The story was outstanding and the author placed the listener into the Post-WW2 era of occupied Germany and Austria. The characters were also excellent and the author took full advantage of the mix of nationalities and occupational personalities. The tenor of the narrative was a little too harsh at times and this was enhanced by the cadences of the narrator. However, this is a part of the "gumshoe" persona, so most folks who enjoy this kind of detective story would not be put off by it. For me, the book was set well and the characters were vivid and entertaining, so it was well worth the purchase and the time.
This tale is excellent and the narration is perfect. Along with Wolves Eat Dogs and Gorky Park this is Smith at his finest.
The narration and story in this one is very good to excellent. However Renko's credibility is bit undermined by inconsistent behavior in his dealings with people and situations.. Primarily this involves his reactions in dealing with one particular character and is not as much a problem for the story a gripe about consistency. I believe the author sort of forced this onto the story so he could fashion the end as he wanted and not as the story would have played out on its own/. I don't want to give anything away so I will leave it at that. Still worth reading just not up to the standards of the other Renko novels I have read. For others I would have given the story 4 stars, because it is a great story, but based upon what I expect from Smith, - but Smith I rate according to what I expect and this is 3 star story for him.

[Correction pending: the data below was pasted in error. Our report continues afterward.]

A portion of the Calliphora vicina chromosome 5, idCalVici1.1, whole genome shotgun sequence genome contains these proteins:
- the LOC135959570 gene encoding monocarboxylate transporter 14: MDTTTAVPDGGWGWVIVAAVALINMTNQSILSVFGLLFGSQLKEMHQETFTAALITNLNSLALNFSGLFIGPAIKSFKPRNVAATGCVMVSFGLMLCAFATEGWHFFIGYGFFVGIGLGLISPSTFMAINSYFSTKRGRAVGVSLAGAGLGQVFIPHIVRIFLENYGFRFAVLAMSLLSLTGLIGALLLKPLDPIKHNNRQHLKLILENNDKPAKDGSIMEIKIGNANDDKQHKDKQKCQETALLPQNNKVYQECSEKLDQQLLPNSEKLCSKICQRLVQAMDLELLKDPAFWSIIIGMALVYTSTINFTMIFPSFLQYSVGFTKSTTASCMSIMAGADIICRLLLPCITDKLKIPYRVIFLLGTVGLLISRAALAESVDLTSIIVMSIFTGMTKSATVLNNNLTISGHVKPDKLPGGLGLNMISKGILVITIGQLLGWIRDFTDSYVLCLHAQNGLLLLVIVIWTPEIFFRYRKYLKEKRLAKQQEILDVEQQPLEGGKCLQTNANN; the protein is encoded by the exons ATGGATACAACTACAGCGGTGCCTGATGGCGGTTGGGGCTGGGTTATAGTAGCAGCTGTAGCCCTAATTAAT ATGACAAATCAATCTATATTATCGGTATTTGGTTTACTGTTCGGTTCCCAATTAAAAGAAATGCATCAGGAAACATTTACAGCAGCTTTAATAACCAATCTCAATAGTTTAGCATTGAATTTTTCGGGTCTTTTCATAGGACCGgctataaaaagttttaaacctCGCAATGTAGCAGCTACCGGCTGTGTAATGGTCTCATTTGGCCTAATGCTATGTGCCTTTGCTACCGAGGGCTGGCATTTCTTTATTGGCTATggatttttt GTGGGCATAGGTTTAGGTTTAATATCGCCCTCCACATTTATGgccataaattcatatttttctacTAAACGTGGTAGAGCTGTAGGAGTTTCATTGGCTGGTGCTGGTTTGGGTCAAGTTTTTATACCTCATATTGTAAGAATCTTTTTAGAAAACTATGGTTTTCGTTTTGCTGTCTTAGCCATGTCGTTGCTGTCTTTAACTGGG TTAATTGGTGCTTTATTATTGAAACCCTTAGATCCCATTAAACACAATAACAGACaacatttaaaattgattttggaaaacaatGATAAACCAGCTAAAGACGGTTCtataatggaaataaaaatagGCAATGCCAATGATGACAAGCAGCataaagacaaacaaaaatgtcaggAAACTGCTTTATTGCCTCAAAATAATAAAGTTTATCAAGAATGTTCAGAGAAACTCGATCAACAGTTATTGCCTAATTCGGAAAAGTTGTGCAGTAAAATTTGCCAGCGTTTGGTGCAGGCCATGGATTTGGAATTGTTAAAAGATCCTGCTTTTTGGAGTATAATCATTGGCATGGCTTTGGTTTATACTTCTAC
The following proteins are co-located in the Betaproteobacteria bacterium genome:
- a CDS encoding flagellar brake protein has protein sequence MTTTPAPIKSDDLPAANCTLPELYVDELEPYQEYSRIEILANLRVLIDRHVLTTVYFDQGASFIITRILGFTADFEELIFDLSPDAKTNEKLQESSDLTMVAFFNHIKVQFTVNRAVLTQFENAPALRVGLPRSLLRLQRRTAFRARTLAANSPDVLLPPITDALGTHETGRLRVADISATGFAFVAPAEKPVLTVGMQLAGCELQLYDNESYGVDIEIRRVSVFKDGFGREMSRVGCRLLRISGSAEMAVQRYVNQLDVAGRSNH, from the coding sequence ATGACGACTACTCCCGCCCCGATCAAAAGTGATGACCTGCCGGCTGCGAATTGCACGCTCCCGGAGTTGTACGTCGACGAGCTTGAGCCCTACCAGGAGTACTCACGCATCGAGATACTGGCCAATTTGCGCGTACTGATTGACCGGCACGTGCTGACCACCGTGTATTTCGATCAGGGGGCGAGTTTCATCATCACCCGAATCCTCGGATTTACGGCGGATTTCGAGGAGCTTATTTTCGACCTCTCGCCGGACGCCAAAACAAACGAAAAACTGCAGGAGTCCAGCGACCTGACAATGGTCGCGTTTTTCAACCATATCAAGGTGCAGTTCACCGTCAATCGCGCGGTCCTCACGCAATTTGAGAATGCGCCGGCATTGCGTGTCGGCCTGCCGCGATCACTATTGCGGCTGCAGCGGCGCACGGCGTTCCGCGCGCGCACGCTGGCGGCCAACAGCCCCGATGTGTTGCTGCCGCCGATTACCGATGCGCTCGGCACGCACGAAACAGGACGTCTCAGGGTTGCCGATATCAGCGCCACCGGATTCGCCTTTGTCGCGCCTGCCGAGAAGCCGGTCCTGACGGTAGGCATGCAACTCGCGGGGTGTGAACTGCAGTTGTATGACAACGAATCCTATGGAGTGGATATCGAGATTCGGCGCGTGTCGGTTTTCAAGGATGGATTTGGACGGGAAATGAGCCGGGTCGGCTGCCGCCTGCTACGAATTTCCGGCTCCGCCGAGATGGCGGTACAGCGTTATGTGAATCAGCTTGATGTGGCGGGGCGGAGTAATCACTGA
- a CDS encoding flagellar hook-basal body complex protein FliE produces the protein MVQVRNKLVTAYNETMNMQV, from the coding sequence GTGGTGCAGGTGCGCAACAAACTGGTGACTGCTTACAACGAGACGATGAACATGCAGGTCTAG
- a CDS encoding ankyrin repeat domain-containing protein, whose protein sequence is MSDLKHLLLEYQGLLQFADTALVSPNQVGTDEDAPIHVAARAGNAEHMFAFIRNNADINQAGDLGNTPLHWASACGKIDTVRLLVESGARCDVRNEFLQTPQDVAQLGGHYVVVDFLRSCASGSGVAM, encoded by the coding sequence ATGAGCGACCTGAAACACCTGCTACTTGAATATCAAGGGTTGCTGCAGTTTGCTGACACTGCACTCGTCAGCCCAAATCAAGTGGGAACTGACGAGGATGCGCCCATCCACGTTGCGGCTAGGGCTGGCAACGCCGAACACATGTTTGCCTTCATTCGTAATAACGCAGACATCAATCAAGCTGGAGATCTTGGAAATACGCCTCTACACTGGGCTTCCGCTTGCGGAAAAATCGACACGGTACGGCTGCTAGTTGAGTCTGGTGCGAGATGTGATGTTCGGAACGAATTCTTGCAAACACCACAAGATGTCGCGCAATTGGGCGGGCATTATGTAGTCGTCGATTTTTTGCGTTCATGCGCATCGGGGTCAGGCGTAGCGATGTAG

Covers the decline of the Wiemar Republic very well, especially as regards the rise of the NAZI movement. It is a little weaker on the short period of stability Wiemar achieved during the middle of the 20s and it is not as heavy on the political leadership in the early years of the republic as in Shirer's classic work, "The Rise and Fall of the Third Reich" and several others. But this is well covered in other general histories of the period. In addition, you get a better feel for the milieu of the 20s with this text. The best political coverage centers upon government decisions toward the end of Wiemar; as with Hindenburg's and von Papen's decisions and actions to name Hitler Chancellor. This shortfall is more than made up for by the inclusion of the economic setting of Wiemar and by a greater inclusion of the cultural and social developments. A great deal has been accomplished in many monologues by historians on the social and cultural material of this period and it was time to see it in a broader, well-written general history of the period between the end of the First World War and the collapse of the First German Republic.
The writing is clear and direct, and the author's selection of specific individuals when wishing to stress a point is done excellently. I would recommend this book to anyone interested in a broad study of this period. I have not yet listened to the second and third parts of Evans' history on the Third Reich, but I am looking forward to the remaining two volumes.